Why is Norah Gaughan’s Twisted Stitch Sourcebook such a fantastic resource for your knitter’s bookshelf?
1. It’s a great introduction to a super-simple, but weirdly underused technique
Since I started releasing twisted-stitch patterns a few weeks ago, I’ve come across so many knitters who have never worked a right or left twist in this way, or who assume the textured effect of the fabric is achieved through 1×1 cables (it is not: see this post for further explanation). As I’ve mentioned previously, I find twists much simpler and speedier to work than cables, and this really is your go-to tome to be introduced to, and learn more about, this transformative technique. In the book’s introductory section, Norah Gaughan explores different methods of working twisted stitches (with different instructions for standard and combination knitters); explains which yarns best lend themselves to this kind of textured knitting; and outlines a series of great tips for fixing mistakes and making adjustments to your technique (to ensure, for example, that your right and left twists look the same).
2. It’s a collection of beautiful, knittable designs
There are fifteen fantastic patterns in this book, ranging from the Snowflake scarf (in which twisted stitches creatively combine with Norah’s signature modular hexagons) to wonderfully wearable garments (such as the Island Pullover or Cropped Cardi), to stunning, show-stopping pieces like Grandpops or Sketch Coat. This is a great collection from a world-class designer, and it’s certainly worth getting hold of the Twisted Stitch Sourcebook for its fabulous patterns alone – but the book is also so much more than this. . . .
3. It’s an expansive stitch resource
The book includes charts and written instructions for well over a hundred different twisted stitch motifs, incorporating a wide range of styles and involving different degrees of complexity. In many cases, Norah describes her own swatching experiments out of which these motifs emerged . . .
. . . so that as well as fabulous stitches, the knitter gains really valuable insights into her design and development process which, in turn, further enhance our understanding of the creative potential of the simple twisted stitch! It’s really worth reading the short paragraphs that introduce each motif – I learned a lot through doing so.
4. It’s a generous and enabling prompt to create your own designs
If you are interested in designing a twisted-stitch piece from scratch, or simply want to adapt or modify your favourite sweater pattern to feature some twisted stitches, then the book’s third section is for you. There are blank grids accompanied by instructions about how to begin creating your own charts and motifs; and ten basic lessons about what really works, and what works less well, when developing twisted stitch design. This section is a brilliant read about the different creative choices designing handknits involves, but if all you want to do is knit a simple hat or whip up a circular yoke, then there are also templates in the book to enable you to do just that.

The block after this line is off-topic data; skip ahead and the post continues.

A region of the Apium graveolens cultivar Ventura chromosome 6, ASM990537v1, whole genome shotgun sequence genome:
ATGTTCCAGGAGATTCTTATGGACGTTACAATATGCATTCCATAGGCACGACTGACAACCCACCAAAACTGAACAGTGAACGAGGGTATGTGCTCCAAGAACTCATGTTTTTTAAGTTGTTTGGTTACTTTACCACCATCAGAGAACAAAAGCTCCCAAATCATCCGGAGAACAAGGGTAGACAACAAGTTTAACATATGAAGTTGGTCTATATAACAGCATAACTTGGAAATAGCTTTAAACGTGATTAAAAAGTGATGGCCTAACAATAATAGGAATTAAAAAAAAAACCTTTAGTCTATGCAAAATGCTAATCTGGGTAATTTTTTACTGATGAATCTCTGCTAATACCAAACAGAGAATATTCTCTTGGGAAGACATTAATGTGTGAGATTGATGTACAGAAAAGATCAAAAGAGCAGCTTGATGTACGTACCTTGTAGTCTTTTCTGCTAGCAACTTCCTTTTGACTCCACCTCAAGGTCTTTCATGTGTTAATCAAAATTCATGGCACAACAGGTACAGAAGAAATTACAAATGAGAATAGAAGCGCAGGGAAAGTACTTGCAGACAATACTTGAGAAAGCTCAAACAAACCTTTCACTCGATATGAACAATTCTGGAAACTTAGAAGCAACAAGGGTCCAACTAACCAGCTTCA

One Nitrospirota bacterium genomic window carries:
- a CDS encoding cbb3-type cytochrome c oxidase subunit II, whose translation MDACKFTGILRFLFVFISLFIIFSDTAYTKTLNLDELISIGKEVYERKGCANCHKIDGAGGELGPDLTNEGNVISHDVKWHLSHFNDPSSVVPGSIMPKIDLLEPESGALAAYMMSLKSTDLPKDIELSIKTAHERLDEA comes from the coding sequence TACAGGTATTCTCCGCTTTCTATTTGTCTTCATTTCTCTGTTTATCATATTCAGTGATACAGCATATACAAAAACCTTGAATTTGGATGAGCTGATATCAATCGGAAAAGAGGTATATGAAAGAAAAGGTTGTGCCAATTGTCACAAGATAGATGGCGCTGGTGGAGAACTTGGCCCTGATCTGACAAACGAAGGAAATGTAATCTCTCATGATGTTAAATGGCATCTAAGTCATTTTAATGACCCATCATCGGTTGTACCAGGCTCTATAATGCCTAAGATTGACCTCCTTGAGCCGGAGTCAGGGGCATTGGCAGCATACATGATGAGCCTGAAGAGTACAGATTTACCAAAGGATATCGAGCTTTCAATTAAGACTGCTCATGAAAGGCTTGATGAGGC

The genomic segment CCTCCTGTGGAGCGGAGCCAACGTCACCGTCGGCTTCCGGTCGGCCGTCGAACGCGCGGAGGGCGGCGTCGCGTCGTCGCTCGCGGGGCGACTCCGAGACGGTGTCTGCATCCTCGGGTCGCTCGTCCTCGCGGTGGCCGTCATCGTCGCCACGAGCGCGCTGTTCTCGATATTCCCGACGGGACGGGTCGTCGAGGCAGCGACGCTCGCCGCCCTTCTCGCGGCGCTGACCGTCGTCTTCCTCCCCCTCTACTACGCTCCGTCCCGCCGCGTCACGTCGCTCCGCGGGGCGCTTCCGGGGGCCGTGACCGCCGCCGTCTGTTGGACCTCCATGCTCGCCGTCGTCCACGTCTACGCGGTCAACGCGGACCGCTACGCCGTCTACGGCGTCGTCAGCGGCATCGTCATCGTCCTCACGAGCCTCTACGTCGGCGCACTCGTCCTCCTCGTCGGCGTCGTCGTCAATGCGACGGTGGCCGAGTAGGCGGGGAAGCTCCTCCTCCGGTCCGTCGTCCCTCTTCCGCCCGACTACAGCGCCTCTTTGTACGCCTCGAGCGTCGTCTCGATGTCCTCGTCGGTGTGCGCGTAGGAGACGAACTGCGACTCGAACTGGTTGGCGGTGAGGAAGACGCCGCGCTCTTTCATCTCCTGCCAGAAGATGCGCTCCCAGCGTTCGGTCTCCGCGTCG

In short, whatever kind of knitter you are, this book is a wide-ranging, very generous, and highly accessible introduction to a brilliantly simple technique, produced in the characteristically clear style (both visual and conceptual) that you’ll recognise from Norah’s previous books. It’s a tome chock-full of inspiration, and even if you have no interest in designing your own handknits, you may well find yourself wanting to slot your favourite Sourcebook motifs into an existing pattern. So I thought I’d conclude this post by giving you some examples of how you might choose to do just that with my Gruggle cowl.
This cowl features an adapted version of motif 114 in the Twisted Stitch Sourcebook.
To make the cowl, you cast on 132 stitches, work a few rounds of 1×1 twisted rib, and then, integrating the twisted rib into the pattern, begin the twisted stitch motif, which repeats, 6 times across each round, over 22 stitches.
As a super-simple alternative, you might choose motif 117 in the Sourcebook, which, in a similar fashion to motif 114, combines the visual lines of each-round twists with those worked on alternate rounds, and also repeats over 22 stitches. You could begin the cowl in exactly the same way as written in the pattern, integrating the twisted rib seamlessly into the motif’s strong diagonals (ending on a chart round 11).
As well as being divisible by 22, 132 is also a multiple of 12, and an interesting alternative surface design for the cowl would be created with motif 99, in which strong verticals, neat diagonals, and squishy horizontal garter stitch ridges all combine into a very attractive, rhythmic fabric. In this instance, rather than working the 1×1 twisted stitch rib, you could simply repeat the chart’s first two rounds for a couple of inches, to give you a sturdy garter stitch edging, whose vertical lines will flow simply and seamlessly into the motif’s twisted stitch diagonals.
Finally, to create a cowl with strong and interesting verticals, you might choose to work this motif, which is number 79 in the sourcebook, and which repeats over just 6 stitches (so again works with our starting stitch count of 132). A brief look at it (and its chart) will tell you that this motif is essentially a very slight elaboration of 4×2 rib, in which alternating left and right twists are separated by breaks of 7 or 14 rounds. To integrate this motif into the cowl pattern, simply cast on 132 stitches, begin working the motif’s chart at round 15, knit 14 rounds of 4×2 rib, and then return to round 1 and start again.
All you then have to do is change needle sizes when prompted in the pattern, continue until your cowl is long enough, and bind off.
If you feel remotely hesitant about working out your own designs, swapping out and integrating motifs in this way is a great way to get started. Why not get hold of a copy of the Sourcebook and give it a go?